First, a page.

The Bottom Line
Dynamic stretches are best used as a warm-up before exercise, sport or activity to prevent injury and boost performance. They are not helpful when your muscles are already stiff or injured.

Static stretches maximize flexibility and are best used as part of a cool down following physical activity. They also should be used as part of a physiotherapy treatment program for specific muscle injuries.

How I Can Incorporate Stretching?      
                                                                   For more information and advice on developing a stretching program that fits your exercise routine and daily activities, contact one of the licensed, trained physiotherapists at Peak Physical Therapy. They will work with you in designing a stretching program that will provide you with the most benefits.

New Articles!

Check it out!  We have recently added over 60 new articles to our patient resource library including the following:

Patient Guides: 

1.       Frederick GA, Szymanski DJ. Baseball (part 1): dynamic flexibility. Strength and Conditioning Journal. 2001;23(1):21-30.
2.       American College of Sports Medicine. Position Stand. The recommended quantity and quality of exercise for developing and maintaining cardio respiratory and muscular fitness, and flexibility in healthy adults. Med Sci Sports Exerc. 1998 Jun;30(6):975-91.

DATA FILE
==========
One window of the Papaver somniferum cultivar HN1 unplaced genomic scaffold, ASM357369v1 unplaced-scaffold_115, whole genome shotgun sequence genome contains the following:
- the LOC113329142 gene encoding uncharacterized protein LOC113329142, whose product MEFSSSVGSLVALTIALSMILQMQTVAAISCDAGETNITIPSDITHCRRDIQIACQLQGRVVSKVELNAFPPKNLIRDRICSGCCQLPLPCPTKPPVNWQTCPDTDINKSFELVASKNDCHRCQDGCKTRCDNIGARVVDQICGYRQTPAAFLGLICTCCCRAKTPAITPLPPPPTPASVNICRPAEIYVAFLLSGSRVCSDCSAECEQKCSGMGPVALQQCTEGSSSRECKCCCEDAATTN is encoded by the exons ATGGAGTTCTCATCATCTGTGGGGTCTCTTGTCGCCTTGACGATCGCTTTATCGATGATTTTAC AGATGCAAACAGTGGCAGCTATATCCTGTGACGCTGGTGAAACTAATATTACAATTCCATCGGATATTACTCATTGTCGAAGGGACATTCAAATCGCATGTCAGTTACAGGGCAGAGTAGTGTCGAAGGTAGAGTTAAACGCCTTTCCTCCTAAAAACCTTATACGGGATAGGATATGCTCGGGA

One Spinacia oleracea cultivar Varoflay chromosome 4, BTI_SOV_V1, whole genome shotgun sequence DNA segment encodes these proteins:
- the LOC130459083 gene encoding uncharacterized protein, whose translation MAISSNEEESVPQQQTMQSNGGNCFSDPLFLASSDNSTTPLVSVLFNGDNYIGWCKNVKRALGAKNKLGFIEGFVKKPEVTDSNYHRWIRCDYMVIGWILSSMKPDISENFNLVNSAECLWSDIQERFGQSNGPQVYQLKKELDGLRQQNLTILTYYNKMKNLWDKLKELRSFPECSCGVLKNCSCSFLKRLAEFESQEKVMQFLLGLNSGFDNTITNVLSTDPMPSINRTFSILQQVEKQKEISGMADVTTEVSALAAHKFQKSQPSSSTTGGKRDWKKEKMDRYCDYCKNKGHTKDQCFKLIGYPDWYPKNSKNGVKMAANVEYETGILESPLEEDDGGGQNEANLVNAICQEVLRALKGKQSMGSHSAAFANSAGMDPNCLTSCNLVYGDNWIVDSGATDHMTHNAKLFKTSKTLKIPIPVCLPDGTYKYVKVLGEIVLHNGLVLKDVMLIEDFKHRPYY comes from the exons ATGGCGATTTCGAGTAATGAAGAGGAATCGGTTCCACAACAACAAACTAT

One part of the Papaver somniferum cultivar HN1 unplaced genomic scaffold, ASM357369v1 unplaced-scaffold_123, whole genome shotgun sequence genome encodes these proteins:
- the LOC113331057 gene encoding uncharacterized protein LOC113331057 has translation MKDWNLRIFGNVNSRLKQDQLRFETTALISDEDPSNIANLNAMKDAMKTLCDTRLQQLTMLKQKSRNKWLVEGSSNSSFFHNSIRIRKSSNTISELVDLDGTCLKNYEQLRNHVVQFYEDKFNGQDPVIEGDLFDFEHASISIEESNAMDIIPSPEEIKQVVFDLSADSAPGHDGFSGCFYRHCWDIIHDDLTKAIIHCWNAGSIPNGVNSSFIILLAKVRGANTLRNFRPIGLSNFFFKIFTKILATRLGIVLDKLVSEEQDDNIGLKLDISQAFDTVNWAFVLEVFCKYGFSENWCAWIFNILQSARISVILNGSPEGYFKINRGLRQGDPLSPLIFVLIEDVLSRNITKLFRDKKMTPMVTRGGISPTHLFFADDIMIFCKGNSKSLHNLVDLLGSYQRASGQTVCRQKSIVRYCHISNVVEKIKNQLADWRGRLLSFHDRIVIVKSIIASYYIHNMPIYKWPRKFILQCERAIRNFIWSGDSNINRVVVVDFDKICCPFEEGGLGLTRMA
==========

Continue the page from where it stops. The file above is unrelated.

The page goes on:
3.       Bandy WD, Irion JM. The effect of time on static stretch on the flexibility of the hamstring muscles. Phys Ther. 1994 Sep;74(9):845-50.
4.       Thacker SB, Gilchrist J, Stroup DF, Kimsey CD Jr. The impact of stretching on sports injury risk: A systematic review of the literature. Med Sci Sports Exerc. 2004;36(3):371-378.
5.       Mann D, Jones M. Guidelines to the implementation of a dynamic stretching routine. Strength Cond J. 1999;21(6):53-55.
6.       McMillian DJ, Moore JH, Hatler BS, Taylor DC. Dynamic vs. static-stretching warm up: the effect on power and agility performance. J Strength Cond Res. 2006;20(3):492-499.
7.       Fowles JR, Sale DG, MacDougall JD. Reduced strength after passive stretch of the human plantar flexors. J Appl Physiol. 2000;89(3):1179-1188.
8.       Fletcher IM, Anness R. The acute effects of combined static and dynamic stretch protocols on fifty-meter sprint performance in track-and-field athletes. J Strength Cond Res. 2007;21(3):784-787.
9.       Boyle M. Functional Training for Sports. Champaign, IL: Human Kinetics; 2004.
10.    Wiktorsson-Moller M, Orberg B, Ekstrand J, Gillquist J. Effects of warming up, massage, and stretching on range of motion and muscle strength in the lower extremity. Am J Sports Med. 1983;11:249-252.
11.    Shrier I. Stretching before exercise does not reduce the risk of local muscle injury: a critical review of the clinical and basic science literature. Clin J Sport Med. 1999;4:221-227.
12.    Malliaropoulos N, Papalexandris S, Papalada A, Papacostas E. The role of stretching in rehabilitation of hamstring injuries: 80 athletes follow-up. Med Sci Sports Exerc. 2004;36(5):756-759.
13.    Bandy WD, Irion JM, Briggler M. The effect of static stretch and dynamic range of motion training on the flexibility of the hamstring muscles. J Orthop Sports Phys Ther. 1998;27(4):295-300.